KIERAN HOWARD: Louie poked and prodded it as if he was a beach hut inspector

Have you ever found yourself pondering just how fascinating a glorified shed can be to a child?

Tuesday, 6th June 2017, 7:24 am
Updated Thursday, 8th June 2017, 3:28 pm

No, I thought not, but here follows an answer to that poser nonetheless, so bear with me.

I’ll base my summary on Louie’s recent experiences of his grandad’s beach hut.

First, I should point out that it isn’t in a great state of repair.

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It’s old, worn, wind-battered and threatening to fall apart, both inside and out. It’s very similar to me after a 20-mile bike ride in mid-winter.

In a week when a certain political party is promising voters strength and stability, my dad’s seaside hideaway offers neither.

Louie’s indoor material teepee is more secure.

Thankfully the hut is soon due to be replaced with a brand new one. Sadly though, my dad’s lease expires in August. Typical.

All that said, my dad and step-mum have made it very homely and all the essentials are in stock.

You can escape the rain and make some lunch and a brew in there which is all that really matters. Louie loves it too.

With only two months left to make the most of it, I took the little mischief-maker down there for a couple of hours the other day.

No sooner had we arrived and unlocked it, than he was off exploring.

But, not the inside of the hut as you’d expect, or even the beach or sea, where there was lots to grab his attention.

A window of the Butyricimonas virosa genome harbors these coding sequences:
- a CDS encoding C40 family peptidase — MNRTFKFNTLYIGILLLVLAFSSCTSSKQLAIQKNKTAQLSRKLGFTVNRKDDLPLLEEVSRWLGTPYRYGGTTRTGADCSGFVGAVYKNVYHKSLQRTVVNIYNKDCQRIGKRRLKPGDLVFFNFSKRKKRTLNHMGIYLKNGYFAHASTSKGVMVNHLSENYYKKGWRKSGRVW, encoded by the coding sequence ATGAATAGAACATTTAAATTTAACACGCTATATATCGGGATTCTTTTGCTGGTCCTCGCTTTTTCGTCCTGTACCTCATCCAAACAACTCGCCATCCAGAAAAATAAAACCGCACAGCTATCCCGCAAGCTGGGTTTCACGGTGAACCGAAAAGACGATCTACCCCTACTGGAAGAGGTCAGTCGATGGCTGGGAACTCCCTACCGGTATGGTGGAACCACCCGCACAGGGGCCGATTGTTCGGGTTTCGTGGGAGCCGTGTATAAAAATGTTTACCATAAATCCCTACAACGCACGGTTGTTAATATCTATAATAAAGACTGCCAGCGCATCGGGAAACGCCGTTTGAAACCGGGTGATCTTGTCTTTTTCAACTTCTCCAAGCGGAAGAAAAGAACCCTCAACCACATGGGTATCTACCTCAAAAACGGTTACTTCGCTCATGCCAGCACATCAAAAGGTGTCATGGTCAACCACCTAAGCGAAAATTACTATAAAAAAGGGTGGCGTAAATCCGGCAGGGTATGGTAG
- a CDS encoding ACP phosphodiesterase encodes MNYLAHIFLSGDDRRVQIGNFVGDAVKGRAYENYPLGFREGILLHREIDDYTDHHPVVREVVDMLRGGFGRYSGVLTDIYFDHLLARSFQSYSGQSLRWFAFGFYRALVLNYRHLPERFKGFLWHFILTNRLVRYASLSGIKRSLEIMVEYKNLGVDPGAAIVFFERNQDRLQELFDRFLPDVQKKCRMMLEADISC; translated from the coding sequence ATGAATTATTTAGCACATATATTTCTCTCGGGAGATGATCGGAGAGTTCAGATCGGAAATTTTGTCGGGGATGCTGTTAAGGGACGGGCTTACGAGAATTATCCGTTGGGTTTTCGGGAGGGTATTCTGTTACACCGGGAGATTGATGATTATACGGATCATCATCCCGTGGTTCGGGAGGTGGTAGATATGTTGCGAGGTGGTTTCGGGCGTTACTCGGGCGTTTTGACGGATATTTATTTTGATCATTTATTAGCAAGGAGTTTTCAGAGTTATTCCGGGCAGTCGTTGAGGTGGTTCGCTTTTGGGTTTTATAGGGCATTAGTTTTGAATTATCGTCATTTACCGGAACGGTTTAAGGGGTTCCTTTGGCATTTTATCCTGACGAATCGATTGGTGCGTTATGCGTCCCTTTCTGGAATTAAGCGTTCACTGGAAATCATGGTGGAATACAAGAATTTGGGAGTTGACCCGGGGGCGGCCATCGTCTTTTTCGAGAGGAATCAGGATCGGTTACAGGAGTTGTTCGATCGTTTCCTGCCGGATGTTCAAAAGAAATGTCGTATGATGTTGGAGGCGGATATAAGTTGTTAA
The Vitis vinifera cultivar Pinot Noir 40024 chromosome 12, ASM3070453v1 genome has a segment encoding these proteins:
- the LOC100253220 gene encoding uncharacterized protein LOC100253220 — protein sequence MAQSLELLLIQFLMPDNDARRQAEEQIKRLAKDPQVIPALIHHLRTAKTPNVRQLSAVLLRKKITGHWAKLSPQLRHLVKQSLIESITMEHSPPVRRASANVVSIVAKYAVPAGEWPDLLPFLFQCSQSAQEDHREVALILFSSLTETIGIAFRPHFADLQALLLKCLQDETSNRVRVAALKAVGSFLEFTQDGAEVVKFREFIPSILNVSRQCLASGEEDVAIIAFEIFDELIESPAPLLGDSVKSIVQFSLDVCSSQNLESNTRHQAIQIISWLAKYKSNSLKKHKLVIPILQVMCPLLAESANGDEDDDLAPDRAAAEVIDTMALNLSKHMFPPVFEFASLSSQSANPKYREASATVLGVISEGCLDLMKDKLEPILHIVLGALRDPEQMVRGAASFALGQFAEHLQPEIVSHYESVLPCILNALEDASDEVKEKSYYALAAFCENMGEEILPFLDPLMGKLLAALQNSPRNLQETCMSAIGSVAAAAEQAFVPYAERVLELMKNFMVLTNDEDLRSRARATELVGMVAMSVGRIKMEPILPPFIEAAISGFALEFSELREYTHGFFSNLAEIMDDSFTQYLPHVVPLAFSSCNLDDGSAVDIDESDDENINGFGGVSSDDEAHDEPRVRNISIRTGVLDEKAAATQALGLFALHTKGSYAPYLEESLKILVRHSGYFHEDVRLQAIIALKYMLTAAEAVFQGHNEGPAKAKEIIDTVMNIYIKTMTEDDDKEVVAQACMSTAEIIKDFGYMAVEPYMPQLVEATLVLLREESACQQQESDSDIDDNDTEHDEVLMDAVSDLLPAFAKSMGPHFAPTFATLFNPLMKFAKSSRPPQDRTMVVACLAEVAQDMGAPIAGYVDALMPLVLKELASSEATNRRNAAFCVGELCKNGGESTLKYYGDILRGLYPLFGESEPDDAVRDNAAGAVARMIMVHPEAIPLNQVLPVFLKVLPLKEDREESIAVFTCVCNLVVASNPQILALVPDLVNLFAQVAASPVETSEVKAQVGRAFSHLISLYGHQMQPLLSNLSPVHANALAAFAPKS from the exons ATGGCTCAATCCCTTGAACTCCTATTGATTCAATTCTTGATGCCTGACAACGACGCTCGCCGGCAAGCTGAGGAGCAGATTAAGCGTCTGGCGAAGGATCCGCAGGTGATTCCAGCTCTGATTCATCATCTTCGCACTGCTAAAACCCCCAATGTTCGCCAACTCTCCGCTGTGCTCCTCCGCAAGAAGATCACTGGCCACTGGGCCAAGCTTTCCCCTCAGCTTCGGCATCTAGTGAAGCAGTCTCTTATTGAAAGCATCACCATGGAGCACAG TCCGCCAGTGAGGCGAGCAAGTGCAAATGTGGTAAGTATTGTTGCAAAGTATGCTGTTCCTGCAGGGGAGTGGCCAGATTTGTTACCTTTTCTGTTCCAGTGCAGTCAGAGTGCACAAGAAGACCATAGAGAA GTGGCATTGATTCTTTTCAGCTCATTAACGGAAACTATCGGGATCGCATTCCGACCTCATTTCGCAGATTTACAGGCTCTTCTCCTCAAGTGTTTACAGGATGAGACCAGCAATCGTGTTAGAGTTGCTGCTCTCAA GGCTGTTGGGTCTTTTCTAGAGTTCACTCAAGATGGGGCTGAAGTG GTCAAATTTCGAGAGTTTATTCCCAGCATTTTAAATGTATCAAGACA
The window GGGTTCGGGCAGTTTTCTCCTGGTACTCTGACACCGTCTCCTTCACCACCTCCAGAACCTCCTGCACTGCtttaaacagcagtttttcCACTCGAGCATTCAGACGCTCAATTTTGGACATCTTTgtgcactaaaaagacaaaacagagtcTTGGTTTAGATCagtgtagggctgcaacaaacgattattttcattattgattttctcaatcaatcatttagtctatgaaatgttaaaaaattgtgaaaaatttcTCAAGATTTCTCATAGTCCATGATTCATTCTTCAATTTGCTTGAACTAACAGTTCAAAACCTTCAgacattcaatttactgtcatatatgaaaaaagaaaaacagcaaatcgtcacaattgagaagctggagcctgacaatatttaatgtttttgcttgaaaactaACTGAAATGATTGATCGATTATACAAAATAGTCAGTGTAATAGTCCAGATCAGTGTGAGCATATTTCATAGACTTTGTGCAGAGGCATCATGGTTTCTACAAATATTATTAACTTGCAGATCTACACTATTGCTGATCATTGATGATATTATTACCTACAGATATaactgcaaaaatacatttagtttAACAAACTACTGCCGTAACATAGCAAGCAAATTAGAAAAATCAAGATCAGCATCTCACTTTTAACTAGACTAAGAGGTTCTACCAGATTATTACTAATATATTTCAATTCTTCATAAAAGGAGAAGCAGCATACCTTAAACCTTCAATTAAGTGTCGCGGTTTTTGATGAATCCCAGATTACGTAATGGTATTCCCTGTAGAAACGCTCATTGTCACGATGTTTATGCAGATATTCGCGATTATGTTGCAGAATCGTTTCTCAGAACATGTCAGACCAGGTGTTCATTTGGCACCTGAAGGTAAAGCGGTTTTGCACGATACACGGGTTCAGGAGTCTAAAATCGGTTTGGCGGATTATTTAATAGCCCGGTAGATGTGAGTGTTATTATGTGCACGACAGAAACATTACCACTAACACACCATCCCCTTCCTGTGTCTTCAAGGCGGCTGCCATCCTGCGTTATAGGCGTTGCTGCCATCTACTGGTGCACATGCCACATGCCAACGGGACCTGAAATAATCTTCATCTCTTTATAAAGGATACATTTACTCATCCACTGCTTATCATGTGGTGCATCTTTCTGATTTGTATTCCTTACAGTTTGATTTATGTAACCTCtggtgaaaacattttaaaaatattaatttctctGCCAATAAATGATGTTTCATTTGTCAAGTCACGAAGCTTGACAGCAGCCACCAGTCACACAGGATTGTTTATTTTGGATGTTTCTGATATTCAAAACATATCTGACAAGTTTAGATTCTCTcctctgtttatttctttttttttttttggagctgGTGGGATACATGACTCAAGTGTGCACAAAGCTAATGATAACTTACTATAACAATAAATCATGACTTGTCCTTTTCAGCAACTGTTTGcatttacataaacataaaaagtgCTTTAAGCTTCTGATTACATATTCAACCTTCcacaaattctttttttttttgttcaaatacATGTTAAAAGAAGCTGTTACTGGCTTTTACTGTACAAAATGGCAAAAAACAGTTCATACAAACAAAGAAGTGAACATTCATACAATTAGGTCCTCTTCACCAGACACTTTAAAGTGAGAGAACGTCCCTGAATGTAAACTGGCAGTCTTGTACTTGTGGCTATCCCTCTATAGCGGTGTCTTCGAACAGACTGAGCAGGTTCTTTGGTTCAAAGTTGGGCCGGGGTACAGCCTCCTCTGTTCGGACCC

No, he wanted to closely examine the exterior of the hut instead, mainly to the rear of it, but also the sides and front door.

He poked and prodded it with the extended aerial of grandad’s portable radio. He held it outstretched like an improvised fishing rod.

Neighbouring huts didn’t go without scrutiny either.

He was captivated by the huts and fully focused on checking every inch of them.

It’s like he created the role of beach hut inspector and had to ensure the foundations, walls and roofs were adequate and up to the job.

The inspection was extremely thorough and lasted quite some time.

It involved scanning each hut many, many times – a real patience tester. I too now know every dimension of them.

I’m not overly sure what his final evaluation was, but he was content enough to sit and have lunch just outside it shortly after the examination. I’m guessing he deemed it just about still fit for purpose.


It’s amazing how the smallest things make kids laugh.

Louie finds virtually everything funny just lately.

He’s so carefree and doesn’t have a worry in the world right now, so simply dropping an object on the floor is enough to have him in stitches.

I just have to look at him sometimes and he creases up, although that might just be my face.

As you can see, I have a lot of forehead and a truly remarkable receding hairline, so that’s probably what he finds funny.

He was settling into his nightly bath the other evening and happened to pop his toothbrush into an empty bubble bath bottle.

He then ordered me to tip the bottle upside down so that the toothbrush plummeted into the water.

Time and again he found it absolutely hilarious.

Other things currently on his ‘funny list’ include watching me skimming pebbles down the beach, a hand puppet duck, a particular five-second scene from Justin’s House on CBeebies, the dogs chasing bubbles and the old classic, peek-a-boo.